Contemporary art + heritage site
Mary Eleanor Bowes (1749-1800), the Countess of Strathmore and heiress to the Gibside Estate, was an interesting stick. She had a lifelong passion for botany and sent explorer William Paterson to collect rare and beautiful plants from the Cape in Africa. However, rather like being stuck in a plot strand from some Wilkie Collins novel, she was tricked into marriage by the charismatic adventurer Captain Andrew “Stoney” Robinson and her life took a distressing turn. The wealth and beauty of Gibside was squandered as Stoney sold off woods, parkland and property to fund his nefarious activities. Today, the Orangey is a poignant reminder of Mary Eleanor’s passion – where she kept her prized plant collections – and also where the artists Fiona Curran and Andrew Burton have responded to her story.
Curran’s flamboyant work Your Sweetest Empire is to Please, celebrates the role that women played in developing botanical knowledge in defiance of the educational restrictions of the times. She has created something of an architectural folly – a very 18thcentury thing to do – which is modelled on a Wardian Case, a container used to transport plants and seeds by ships. The folly is filled with startling exotic plants bursting out of their confinement.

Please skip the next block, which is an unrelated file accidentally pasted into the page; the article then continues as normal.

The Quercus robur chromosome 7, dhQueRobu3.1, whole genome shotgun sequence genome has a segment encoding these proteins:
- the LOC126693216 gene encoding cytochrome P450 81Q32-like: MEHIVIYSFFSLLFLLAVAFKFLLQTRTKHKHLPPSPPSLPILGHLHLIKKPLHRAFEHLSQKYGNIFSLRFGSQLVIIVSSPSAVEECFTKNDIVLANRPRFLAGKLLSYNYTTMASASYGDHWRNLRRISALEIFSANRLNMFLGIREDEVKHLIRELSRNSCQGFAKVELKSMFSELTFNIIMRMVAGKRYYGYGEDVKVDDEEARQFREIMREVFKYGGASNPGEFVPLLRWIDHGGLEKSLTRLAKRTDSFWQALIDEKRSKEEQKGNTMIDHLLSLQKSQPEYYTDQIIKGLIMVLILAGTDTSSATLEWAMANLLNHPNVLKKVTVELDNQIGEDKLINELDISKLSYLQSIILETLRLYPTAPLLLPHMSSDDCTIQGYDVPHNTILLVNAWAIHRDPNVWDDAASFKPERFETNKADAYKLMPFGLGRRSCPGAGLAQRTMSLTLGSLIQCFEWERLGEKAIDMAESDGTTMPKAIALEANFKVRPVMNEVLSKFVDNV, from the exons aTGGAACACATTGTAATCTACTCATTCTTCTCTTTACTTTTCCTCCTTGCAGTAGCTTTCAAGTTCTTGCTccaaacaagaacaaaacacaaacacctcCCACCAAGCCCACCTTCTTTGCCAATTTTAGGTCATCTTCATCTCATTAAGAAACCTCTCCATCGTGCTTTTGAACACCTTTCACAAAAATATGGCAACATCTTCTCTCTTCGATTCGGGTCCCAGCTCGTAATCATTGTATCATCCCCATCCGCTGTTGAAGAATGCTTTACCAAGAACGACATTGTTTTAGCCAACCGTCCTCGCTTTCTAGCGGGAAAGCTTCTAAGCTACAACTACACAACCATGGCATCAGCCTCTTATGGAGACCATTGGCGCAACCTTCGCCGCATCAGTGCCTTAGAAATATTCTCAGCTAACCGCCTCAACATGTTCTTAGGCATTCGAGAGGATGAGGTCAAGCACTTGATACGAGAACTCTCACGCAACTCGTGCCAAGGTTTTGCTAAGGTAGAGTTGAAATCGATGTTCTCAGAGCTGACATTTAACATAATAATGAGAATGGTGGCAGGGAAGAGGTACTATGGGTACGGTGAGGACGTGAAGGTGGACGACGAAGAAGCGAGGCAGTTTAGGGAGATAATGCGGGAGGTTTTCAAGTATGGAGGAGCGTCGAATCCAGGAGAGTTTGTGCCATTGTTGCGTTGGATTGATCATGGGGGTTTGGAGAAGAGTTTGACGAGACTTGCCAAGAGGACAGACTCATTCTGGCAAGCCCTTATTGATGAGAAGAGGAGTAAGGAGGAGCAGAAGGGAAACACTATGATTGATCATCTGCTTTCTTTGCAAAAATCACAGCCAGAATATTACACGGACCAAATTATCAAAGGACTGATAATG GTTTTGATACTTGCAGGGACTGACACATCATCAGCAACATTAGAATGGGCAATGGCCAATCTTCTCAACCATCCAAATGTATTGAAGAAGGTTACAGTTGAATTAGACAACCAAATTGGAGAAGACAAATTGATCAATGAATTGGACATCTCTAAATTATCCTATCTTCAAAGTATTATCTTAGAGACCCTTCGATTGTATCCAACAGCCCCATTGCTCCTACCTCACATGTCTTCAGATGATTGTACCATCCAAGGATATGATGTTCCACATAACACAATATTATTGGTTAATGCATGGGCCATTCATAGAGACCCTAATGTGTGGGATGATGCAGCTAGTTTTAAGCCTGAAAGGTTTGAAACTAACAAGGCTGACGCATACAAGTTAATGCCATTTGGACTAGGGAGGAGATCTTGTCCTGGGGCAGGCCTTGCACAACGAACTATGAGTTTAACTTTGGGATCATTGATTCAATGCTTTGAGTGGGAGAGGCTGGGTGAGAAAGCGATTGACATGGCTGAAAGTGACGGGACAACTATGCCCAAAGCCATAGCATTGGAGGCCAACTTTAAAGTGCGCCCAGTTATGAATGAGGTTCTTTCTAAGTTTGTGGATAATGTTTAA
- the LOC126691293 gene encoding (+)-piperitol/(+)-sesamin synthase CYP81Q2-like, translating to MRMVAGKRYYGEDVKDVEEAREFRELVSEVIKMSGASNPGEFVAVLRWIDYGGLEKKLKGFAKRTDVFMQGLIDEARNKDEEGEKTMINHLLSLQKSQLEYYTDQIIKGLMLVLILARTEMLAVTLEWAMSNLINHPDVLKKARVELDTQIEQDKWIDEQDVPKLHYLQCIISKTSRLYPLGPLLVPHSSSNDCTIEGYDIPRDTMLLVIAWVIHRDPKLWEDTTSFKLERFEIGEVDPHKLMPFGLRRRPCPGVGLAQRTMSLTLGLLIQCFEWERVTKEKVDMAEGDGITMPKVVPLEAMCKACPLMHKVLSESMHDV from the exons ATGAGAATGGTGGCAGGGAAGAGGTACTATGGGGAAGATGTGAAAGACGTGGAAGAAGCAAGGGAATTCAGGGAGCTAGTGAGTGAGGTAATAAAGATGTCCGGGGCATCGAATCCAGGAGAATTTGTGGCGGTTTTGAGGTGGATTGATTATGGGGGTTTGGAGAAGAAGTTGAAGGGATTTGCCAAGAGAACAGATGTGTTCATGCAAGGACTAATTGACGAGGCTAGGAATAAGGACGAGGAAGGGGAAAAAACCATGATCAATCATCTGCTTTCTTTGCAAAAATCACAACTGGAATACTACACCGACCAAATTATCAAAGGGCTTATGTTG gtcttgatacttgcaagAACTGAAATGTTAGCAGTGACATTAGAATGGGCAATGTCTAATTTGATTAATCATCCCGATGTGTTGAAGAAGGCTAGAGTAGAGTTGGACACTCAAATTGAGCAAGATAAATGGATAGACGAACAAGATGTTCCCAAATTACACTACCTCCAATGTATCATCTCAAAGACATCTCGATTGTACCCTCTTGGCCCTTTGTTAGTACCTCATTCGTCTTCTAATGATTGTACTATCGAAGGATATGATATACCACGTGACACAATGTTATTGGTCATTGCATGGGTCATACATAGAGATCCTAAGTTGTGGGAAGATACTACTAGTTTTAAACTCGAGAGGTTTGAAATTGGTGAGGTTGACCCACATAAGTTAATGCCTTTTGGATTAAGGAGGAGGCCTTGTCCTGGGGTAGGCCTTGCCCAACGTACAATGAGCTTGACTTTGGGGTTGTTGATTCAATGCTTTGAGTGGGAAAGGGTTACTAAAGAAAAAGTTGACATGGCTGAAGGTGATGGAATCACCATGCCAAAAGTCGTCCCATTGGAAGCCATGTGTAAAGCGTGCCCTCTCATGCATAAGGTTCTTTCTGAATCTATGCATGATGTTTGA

Burton, meanwhile, has been inspired by a group of urns that once graced the balustrade of the Orangery for The Orangery Urns. He has played with the idea of returning these urns to Gibside and has created a group of gigantic vessels made from red and black clay whose huge size is in keeping with the scale of the landscape. Some of the vessels are inscribed with episodes from the scandalous but harrowing story of the marriage, culminating in the divorce filed by Mary Eleanor, a ground-breaking achievement for a woman in the 18th century. (Photograph of Andrew Burton’s work by Colin Davison Photography.)Contemporary Art at Gibside: Fiona Curran & Andrew Burton, until 30 September. Gibside, near Rowlands Gill, Gateshead. nationaltrust.org.uk/gibside